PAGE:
SAN DIEGO (KGTV) -- During the pandemic, people have been sanitizing surfaces like never before, but experts now say some of that deep cleaning may be unnecessary.
New guidelines issued by the Centers for Disease Control and Prevention this month estimate the risk of contracting the virus after touching a contaminated surface is less than 1 in 10,000.
The agency says epidemiological studies, case reports, and other research show the virus primarily transmits through droplets in the air. Infection from a contaminated surface can’t be ruled out, “but the risk is generally considered to be low,” the CDC wrote.
Doctors say it’s safe to scale back deep cleanings with disinfectants.
“Some people call it ‘hygiene theater,’” said Dr. Christian Ramers of Family Health Centers of San Diego. “We should stick really with the things that we know work, and those are the basic things you've heard a million times already: masks, distancing, staying home when you're sick.”
The CDC advises people should still do a deep cleaning with disinfectants if someone in your home or facility tested positive within the last 24 hours. Otherwise, the agency says typical cleaning efforts with soap or detergent, good hand hygiene and social distancing should be enough.
Still, San Diego Unified School District said it is moving forward with plans for enhanced cleanings this school year. The district received $10 million in federal CARES Act funds for cleaning supplies, ventilation and PPE.
The district has already purchased 2.8 million cleaning wipes and distributed 24,246 gallons of hand sanitizer to schools, enough to fill a large backyard swimming pool.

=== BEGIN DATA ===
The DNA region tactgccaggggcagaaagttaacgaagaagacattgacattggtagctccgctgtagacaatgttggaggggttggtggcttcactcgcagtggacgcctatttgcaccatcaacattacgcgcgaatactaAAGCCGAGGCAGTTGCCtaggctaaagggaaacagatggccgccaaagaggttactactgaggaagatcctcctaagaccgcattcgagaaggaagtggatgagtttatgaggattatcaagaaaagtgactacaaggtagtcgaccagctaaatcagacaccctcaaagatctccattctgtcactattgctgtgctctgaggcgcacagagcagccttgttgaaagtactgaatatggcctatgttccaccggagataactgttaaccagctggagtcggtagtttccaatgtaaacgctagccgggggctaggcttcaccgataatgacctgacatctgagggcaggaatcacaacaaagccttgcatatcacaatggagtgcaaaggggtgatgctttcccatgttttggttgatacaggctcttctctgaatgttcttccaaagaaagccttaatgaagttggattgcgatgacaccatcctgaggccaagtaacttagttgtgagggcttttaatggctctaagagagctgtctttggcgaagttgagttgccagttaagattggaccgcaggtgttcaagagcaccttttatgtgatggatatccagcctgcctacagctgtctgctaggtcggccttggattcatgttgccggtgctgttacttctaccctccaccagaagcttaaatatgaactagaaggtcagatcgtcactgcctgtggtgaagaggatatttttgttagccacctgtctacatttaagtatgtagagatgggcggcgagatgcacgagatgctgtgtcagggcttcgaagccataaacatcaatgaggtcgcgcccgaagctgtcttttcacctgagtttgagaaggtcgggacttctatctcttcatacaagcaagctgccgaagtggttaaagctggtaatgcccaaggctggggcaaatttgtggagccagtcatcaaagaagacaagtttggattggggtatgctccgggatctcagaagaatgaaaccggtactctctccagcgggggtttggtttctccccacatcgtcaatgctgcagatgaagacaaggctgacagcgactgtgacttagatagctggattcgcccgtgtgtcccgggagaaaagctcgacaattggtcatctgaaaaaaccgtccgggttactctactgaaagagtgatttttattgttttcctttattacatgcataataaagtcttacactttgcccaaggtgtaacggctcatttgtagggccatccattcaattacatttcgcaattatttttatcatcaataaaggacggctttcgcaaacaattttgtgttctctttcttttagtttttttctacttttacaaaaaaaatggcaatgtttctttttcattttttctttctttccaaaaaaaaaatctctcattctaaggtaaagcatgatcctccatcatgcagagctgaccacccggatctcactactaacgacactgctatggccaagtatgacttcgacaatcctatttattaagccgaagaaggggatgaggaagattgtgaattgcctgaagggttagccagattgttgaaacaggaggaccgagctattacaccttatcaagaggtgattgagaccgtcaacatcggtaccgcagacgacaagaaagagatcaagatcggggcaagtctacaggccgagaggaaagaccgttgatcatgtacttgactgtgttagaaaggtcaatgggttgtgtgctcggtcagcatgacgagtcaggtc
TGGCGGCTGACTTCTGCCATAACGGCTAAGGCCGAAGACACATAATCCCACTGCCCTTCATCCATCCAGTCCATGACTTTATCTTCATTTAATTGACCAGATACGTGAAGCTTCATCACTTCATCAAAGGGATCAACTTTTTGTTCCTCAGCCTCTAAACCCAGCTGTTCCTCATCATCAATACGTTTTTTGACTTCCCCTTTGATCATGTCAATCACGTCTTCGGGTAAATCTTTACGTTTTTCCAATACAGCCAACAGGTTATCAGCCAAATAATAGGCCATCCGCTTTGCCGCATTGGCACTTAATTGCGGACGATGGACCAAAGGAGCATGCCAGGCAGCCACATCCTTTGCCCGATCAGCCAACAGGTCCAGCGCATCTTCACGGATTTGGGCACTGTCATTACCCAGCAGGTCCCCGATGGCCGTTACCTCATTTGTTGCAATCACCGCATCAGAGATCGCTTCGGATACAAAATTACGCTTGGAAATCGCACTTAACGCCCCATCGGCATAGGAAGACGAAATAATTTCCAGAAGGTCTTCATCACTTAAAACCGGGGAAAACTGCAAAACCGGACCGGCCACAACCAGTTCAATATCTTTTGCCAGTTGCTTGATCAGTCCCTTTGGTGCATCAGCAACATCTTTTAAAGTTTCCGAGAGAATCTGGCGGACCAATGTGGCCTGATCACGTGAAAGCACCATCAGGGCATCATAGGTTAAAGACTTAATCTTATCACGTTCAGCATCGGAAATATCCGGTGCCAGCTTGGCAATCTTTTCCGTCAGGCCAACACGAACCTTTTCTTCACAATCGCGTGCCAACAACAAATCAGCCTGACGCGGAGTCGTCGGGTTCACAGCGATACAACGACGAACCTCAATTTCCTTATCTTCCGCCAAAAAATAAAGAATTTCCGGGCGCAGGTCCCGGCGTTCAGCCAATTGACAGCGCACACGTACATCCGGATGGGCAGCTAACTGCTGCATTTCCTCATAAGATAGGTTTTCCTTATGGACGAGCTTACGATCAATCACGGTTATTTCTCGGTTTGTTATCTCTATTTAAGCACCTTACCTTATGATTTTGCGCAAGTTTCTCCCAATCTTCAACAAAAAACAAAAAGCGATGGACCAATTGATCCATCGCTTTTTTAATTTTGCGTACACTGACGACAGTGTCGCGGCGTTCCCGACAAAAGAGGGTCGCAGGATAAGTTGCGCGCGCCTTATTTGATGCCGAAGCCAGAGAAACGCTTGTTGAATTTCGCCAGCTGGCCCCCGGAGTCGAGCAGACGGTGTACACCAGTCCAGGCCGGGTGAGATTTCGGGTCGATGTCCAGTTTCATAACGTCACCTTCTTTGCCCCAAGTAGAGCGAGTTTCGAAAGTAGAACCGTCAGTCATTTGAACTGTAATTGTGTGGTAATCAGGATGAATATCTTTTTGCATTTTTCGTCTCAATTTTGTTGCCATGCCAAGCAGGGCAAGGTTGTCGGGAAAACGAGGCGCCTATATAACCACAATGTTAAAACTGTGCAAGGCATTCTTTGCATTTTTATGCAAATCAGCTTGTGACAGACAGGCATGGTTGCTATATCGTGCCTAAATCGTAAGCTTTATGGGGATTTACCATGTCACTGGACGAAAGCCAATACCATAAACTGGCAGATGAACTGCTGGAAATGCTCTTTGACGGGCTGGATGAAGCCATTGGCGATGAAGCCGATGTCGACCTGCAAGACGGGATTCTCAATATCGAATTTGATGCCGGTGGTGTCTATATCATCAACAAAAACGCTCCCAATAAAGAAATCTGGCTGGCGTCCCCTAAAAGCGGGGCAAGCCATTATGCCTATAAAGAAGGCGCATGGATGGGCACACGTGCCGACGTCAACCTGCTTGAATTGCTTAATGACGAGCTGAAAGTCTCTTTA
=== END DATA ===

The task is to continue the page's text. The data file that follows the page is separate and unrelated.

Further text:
Last year, AirBnb started requiring hosts to perform enhanced cleanings, prompting some hosts to pass higher cleaning fees on to customers. The company did not immediately respond to a request for a comment about the new CDC guidelines.
Studies on the risk of infection from a surface, known as fomite transmission, have evolved over time. Early in the pandemic, lab studies revealed the coronavirus could linger on some surfaces for days, prompting schools, gyms and other businesses to ramp up deep cleanings.
But in newer studies, researchers took the extra step of trying to determine whether the virus on surfaces was alive and capable of infecting someone.
“Finding RNA fragments of a virus on a surface doesn't mean it's alive, and we've learned to understand that,” said Dr. Peter Chin-Hong, an infectious disease expert at UC San Francisco.
In real-world environments in Canada, Germany, Italy and Thailand, researchers found the virus on hundreds of surfaces, but were unable to find any sample that was capable of infecting someone.
Ricardo Buffara, the owner of SD Janitor, said demand for cleaning services has begun to shift.
Early in the pandemic, there was a huge spike in requests for the company’s antiviral fogging service in manufacturing facilities, businesses and schools, he said.
“People started reaching out to us right away. The demand was like 400 percent more,” he said.
But those requests have begun to slow down. The company’s core business, he said, remains standard janitorial services.
Buffara expects there will be continued demand for fogging, but perhaps not the daily requests they once received. Companies may want targeted treatments after outbreaks, he said, or more seasonal fogging around flu season.